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Kara MasonKara MasonApril 16, 20183min427

Las Animas County Sheriff and one-time Senate District 35 hopeful Jim Casias is calling it a career. The Trinidad native is retiring in coordination with his 70th birthday, according to a local news report.

Journalist Steve Blocks reports for the Chronicle News that Casias is taking leave later this week and officially retiring May 2:

“It is with great emotion and gratitude that I inform you of my decision to retire as the Sheriff of Las Animas County. I will be taking medical leave on the 19th of April and my official date of retirement is May 2, 2018,” (Casias wrote in an email.)

Casias went on to say, “It is fitting that on this date of May 2, I will be celebrating my 70th birthday and it is fitting to retire. I will truly miss you all and am ever so humbled in serving you as your sheriff for four terms. I have enjoyed being in Law Enforcement for 35 years. I will await what the LORD has planned for me. Thank you all. God bless and watch over all of us. Thank you ever so much.”

There’s so far no word what Casias will take up next, if anything. He had unsuccessfully challenged Republican state Sen. Larry Crowder in 2016 for his seat in the legislature.

Casias, a Democrat, was one of the 55 Colorado sheriffs who backed a lawsuit against Gov. John Hickenlooper in 2013 for signing what was considered “extreme gun legislation” among some.

He lost to Crowder in 2016 with 36 percent of the vote. During his campaign, Casias told the Chronicle News that water, broadband and jobs were issues he would have addressed at the Capitol.

Prior to being elected to sheriff in 2002, Casias held a variety of jobs in southeastern Colorado, which has served him well.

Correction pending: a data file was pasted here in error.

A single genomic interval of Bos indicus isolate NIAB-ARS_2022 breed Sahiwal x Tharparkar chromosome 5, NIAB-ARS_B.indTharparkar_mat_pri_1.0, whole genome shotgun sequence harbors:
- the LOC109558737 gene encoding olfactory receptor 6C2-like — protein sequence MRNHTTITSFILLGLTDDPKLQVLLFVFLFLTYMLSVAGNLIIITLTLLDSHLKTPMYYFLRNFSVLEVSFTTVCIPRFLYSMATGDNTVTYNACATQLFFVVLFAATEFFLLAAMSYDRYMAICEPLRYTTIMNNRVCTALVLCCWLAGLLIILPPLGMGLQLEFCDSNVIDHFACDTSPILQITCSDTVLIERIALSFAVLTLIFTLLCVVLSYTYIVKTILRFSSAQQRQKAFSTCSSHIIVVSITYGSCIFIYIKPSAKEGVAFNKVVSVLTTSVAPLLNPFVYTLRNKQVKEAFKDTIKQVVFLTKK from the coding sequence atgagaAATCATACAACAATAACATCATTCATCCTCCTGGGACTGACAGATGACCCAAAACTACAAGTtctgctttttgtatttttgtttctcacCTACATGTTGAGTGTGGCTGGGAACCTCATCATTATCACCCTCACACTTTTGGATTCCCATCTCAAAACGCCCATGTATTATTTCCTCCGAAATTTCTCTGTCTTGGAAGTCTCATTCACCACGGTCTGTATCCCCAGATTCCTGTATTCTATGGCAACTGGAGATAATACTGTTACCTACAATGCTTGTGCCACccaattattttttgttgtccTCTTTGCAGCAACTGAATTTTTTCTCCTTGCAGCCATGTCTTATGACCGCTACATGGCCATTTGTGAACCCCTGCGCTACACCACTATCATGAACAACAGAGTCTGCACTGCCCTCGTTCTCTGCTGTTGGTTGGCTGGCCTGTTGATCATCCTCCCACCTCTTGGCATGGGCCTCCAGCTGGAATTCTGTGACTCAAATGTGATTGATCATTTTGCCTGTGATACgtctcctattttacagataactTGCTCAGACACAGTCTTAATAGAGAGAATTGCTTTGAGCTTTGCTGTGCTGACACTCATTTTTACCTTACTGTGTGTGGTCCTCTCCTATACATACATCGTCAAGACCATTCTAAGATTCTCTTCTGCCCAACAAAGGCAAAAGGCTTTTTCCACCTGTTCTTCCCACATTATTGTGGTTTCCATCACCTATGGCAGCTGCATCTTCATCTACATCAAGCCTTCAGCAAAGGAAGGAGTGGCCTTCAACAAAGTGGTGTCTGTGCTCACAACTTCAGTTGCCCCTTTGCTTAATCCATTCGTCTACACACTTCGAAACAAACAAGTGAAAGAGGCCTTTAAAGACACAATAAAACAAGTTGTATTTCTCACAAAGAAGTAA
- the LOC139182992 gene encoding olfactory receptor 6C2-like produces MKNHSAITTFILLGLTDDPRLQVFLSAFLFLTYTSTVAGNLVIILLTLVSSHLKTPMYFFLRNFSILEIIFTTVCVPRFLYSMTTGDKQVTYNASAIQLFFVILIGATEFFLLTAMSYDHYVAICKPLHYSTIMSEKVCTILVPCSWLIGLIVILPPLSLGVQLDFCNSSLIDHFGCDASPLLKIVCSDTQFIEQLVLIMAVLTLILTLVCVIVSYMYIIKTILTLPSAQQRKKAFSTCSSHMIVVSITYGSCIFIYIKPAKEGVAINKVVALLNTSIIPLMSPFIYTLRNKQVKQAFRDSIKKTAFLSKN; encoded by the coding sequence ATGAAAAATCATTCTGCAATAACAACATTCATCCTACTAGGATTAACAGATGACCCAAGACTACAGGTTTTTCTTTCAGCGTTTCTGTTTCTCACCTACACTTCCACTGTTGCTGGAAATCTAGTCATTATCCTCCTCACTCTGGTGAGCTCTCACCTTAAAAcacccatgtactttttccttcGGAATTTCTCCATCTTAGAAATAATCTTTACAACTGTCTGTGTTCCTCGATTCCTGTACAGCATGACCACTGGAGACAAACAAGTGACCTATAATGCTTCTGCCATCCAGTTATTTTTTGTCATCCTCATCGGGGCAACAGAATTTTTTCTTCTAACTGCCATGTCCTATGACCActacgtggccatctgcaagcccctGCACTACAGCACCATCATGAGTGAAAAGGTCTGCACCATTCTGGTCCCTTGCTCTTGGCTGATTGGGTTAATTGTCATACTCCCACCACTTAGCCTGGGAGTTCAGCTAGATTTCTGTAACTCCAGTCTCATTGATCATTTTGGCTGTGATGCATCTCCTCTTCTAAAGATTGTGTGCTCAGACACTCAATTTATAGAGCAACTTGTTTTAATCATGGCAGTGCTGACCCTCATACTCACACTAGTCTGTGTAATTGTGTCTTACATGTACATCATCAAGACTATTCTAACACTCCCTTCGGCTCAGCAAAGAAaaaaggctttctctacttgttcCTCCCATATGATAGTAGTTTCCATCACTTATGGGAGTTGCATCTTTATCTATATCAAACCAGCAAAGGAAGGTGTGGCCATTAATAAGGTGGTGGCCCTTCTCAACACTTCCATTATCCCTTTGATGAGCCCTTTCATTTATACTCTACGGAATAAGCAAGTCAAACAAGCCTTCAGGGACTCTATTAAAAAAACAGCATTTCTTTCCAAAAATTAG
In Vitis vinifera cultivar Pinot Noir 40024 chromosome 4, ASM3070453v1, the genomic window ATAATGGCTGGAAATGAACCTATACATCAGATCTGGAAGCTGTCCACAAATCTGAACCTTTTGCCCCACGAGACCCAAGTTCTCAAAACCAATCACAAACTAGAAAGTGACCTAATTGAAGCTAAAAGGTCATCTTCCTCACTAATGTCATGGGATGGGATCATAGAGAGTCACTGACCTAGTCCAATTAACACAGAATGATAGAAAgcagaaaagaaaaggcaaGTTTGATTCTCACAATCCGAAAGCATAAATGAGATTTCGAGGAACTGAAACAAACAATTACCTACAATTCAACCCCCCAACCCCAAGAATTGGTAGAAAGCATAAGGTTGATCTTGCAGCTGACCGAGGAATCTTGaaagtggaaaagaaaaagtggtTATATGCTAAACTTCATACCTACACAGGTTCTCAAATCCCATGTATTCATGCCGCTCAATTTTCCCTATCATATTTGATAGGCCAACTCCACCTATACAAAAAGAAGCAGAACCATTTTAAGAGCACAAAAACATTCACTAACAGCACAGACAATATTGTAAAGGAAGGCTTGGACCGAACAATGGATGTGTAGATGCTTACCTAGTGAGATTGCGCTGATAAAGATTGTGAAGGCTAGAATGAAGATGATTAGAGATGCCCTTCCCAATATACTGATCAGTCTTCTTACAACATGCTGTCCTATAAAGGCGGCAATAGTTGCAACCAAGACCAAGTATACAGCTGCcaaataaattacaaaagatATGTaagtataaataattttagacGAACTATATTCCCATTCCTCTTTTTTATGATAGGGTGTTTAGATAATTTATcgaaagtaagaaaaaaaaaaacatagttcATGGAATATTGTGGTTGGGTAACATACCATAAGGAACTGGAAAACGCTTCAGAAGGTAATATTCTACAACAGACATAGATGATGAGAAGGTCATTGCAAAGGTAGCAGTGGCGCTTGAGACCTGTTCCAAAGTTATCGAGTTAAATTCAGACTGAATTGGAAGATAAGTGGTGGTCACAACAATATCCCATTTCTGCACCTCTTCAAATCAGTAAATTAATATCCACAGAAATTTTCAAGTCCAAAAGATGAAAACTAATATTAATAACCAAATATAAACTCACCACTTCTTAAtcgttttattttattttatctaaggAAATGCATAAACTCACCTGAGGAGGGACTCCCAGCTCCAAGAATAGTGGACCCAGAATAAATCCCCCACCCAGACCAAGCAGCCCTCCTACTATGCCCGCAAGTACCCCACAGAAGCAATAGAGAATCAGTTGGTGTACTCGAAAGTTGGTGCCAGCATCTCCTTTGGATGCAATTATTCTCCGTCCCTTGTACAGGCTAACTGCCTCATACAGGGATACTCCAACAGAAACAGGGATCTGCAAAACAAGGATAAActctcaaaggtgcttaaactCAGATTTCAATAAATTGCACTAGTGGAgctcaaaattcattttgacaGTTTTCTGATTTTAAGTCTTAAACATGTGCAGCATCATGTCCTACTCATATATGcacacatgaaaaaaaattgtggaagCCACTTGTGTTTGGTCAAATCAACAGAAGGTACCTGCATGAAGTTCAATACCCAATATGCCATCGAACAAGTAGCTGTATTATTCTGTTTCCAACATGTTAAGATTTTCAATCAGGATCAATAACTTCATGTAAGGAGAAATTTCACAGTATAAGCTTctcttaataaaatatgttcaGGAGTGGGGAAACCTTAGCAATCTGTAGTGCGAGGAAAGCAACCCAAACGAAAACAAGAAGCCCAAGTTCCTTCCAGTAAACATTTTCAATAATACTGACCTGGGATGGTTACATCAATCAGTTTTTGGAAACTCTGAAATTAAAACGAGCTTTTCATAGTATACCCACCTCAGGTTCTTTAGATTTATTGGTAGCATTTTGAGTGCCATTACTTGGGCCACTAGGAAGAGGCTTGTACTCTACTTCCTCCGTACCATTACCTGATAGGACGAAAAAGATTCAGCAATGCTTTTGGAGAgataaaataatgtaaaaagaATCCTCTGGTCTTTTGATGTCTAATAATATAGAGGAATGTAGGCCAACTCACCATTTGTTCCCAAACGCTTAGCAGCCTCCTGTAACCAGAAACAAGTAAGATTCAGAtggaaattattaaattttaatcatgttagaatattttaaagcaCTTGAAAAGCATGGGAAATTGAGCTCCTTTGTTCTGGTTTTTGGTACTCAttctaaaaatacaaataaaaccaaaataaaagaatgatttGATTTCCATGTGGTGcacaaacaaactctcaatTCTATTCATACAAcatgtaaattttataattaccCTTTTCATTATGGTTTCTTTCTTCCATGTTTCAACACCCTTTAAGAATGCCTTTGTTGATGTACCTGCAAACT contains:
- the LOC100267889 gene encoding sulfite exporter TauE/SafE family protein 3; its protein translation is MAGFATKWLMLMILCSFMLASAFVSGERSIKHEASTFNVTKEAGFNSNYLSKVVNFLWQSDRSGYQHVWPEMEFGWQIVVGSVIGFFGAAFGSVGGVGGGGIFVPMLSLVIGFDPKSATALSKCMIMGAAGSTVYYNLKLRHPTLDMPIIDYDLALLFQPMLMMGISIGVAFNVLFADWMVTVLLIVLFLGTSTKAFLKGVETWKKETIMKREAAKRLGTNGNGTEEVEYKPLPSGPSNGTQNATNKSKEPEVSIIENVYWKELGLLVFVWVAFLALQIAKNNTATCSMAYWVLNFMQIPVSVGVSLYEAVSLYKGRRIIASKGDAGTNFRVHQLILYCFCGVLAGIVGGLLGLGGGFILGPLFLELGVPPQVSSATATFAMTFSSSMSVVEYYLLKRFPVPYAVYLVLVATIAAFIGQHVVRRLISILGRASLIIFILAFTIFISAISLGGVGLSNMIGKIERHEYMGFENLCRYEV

“Being a coal miner, a construction worker, a police officer, a deputy and evolving to become the sheriff of this county — I’ve always had dedication to public service,” he told the newspaper. “I’ve never called myself a politician, because I work for a living. I go out with my men, I do the job, I go to court with them, whatever comes up I work with them. I’m the sheriff, but I’m your deputy. You pay me to do what I have to do.”


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Kara MasonKara MasonFebruary 14, 20183min2443

A lot of marijuana is being sold in Las Animas County — the most per capita in the state, in fact.

According to a recent report from the Colorado Department of Revenue, the county near the New Mexico-Colorado border sold $43.9 million worth of recreational cannabis last year. That’s more than neighboring Pueblo County, which has been dubbed by some the Napa Valley of pot.

Greg Sund, Trinidad’s city manager, told the Cannabist the city is having to constantly re-evaluate how much it’s expecting to get in revenue from recreational marijuana sales.

And with those sales has come other economic development. The publication reports hotel stays are up as well.

But this isn’t the first time Trinidad and Las Animas County have seem booms. The southern Colorado town was a coal town and just like during coal’s heyday, Trinidad officials say they know they can’t ride the wave of marijuana money forever.

Last year, PULP Newsmagazine spoke with now-former economic director Jonathan Taylor, the first ever economic development director for Las Animas County.

“Without the progressive policies of the City of Trinidad in its relationship to cannabis, Trinidad’s economy would not be as robust as it is today. So, it is the primary reason for all of this growth,” he told the monthly news organization.

And as for the future of cannabis in the county, he said it looks bright. But it’s not forever.

“It is never smart to throw all your eggs in one basket in dealing with the local economy. It is just a matter of time before New Mexico legalizes it, which will have a tremendous impact on Trinidad. However, the city has positioned itself on sustainable budgetary path,” he said. “In the short-term we are using this industry to update all of our necessary infrastructure to increase outside investments while the revenue is present.”


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John TomasicJohn TomasicOctober 6, 201615min371

Larry Crowder and James Casias are locked in a tight contest for a Senate district seat that may determine the balance of power at the state Capitol. It’s a race charged with ideological power, even though Crowder and Casias line up very closely on the political spectrum. Crowder is an older man with deep roots in southeast Colorado and dedicated to serving the public interest. Same with Casias. The men use interchangeable phrases when taking about the challenges today’s information and service economy poses to the residents of the hard-pressed western prairieland that makes up the district, where farming, mining and drilling have shaped life for generations.